Wednesday, 31 October 2012
Killer Opening Songs (Há Uma Música Do Povo)
Music that serves as an accompaniment (others would say antidote, but that’s their opinion and they’re perfectly entitled to it. Thank you very much) to autumn’s rich orange and red hues must have a nostalgic feel to it. That’s why this week Killer Opening Songs settled for the first track of the third album by the queen of fado, Mariza.
K.O.S. is not in the habit of bequeathing royal titles on artists just for the sake of it, but in this case, the accolade is thoroughly deserved. Fado is that kind of musical genre of which many people are still unaware, but which, once acknowledged and listened to, leaves an indelible mark on sensitive souls. And Mariza is the perfect vehicle for that conversion. Armed with an extraordinary voice, the looks and stage presence of a modern Marlene Dietrich and a strong production team behind her, the Portuguese singer has been pivotal in the revival of this old tradition. Transparente (released in 2005) is the third CD of what has been so far a stellar decade-old career. The record builds up on the success of its predecessors, her trail-blazing debut Fado em Mim and the exquisite Fado Curvo.
Fundamental in Transparente’s success is the Introductory Melody with Murderous Tendencies, Há Uma Música Do Povo (There’s a Song of the People), a poem originally written by the Portuguese poet, philosopher, translator and literary critic, Fernando Pessoa. This brooding, dark-edge ballad is perfect for the early evenings that become the norm once October kicks in. Its lyrics are testament to the stronghold music has over us: Há uma música do povo/Nem sei dizer se é um fado/Que ouvindo-a há um ritmo novo/No ser que tenho guardado (There is a song of the people/I don't even know if it is a fado/When I hear it, there's a new rhythm/In the being I have in me).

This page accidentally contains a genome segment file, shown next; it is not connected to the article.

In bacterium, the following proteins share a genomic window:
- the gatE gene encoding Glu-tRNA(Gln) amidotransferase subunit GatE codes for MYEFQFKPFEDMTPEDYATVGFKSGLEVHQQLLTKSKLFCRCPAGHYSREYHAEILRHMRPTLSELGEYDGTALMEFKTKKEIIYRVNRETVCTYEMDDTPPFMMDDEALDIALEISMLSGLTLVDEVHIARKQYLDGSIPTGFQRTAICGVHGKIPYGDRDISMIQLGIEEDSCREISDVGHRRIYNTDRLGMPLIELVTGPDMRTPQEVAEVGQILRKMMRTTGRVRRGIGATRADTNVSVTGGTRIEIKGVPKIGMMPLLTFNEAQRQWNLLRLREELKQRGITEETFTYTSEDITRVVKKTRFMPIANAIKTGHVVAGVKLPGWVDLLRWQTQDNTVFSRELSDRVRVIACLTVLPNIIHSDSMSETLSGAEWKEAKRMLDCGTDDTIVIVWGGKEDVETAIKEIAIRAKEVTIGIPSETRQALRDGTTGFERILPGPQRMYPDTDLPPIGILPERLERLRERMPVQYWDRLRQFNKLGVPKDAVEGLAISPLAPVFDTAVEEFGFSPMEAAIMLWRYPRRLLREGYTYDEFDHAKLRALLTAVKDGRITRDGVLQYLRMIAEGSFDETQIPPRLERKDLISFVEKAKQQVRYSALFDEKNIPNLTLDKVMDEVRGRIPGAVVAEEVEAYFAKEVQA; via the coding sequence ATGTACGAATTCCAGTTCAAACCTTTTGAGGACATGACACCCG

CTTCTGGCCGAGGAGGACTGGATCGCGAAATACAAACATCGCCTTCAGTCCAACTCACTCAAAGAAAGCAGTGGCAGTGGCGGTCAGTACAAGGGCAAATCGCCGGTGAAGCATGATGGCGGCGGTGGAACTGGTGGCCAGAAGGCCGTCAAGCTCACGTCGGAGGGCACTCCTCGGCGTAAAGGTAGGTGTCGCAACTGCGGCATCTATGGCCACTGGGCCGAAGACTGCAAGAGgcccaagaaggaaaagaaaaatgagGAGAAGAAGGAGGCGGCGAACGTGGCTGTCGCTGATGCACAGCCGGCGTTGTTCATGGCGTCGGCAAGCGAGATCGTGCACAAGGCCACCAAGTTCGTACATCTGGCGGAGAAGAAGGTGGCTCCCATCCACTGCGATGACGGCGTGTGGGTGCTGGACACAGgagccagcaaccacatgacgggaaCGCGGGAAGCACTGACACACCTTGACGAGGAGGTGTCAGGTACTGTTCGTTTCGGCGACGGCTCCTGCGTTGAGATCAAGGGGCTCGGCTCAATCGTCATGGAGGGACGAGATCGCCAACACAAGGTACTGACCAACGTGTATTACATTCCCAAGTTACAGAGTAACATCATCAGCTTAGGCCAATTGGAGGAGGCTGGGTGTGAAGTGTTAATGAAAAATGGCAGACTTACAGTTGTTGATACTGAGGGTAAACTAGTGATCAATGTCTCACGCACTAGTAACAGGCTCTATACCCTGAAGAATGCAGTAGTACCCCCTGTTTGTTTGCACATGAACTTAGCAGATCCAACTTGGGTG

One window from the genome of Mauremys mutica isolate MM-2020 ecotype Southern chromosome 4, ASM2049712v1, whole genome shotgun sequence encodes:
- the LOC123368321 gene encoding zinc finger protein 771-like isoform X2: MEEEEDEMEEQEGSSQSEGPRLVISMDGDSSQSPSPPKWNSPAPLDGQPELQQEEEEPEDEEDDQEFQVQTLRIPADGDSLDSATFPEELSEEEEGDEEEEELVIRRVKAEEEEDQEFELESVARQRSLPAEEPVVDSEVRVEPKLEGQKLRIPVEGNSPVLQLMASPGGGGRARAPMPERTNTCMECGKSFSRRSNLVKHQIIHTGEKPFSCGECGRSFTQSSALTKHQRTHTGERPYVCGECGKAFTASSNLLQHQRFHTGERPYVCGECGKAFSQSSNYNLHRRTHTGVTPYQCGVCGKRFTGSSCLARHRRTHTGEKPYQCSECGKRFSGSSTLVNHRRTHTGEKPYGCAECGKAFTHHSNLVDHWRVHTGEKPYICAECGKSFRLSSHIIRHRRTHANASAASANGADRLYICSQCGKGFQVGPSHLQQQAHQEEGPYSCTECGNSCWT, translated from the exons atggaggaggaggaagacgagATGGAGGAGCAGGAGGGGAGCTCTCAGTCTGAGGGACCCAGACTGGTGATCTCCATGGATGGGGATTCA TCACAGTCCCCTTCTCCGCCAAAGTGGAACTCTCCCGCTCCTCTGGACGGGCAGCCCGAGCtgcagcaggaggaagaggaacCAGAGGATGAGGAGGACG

Há Uma Música Do Povo is also the key that unlocks a trunkful of breathtaking and innovative songs. They are supported by a bold approach to arrangements to traditional fado melodies. For fado purists, this means having to put up with non-traditional instruments such as flute and accordion. For fusion lovers, like Killer Opening Songs, what Mariza has done is simply reach out to the Lusophone Diaspora and include rhythms such as morna (Cape Verde) and bossa nova (Brazil). After all, the album was recorded in Rio do Janeiro and produced by the Brazilian Jaques Morelenbaumtakes.
Since Transparente Mariza has released two more CDs, Terra and Fado Tradicional. But for evidence of what a true artist can do with tradition (revive it and rework it) look no further than Fado de Mim, Fado Curvo and Transparente. And, of course, it’s because of the Killer Opening Song, Há Uma Música Do Povo, that you, too, will fall for this fadista’s charms, her haunting voice and her delicate arrangements.
Next Post: “Sunday Mornings: Coffee, Reflections and Music”, to be posted on 4th November at 10am (GMT)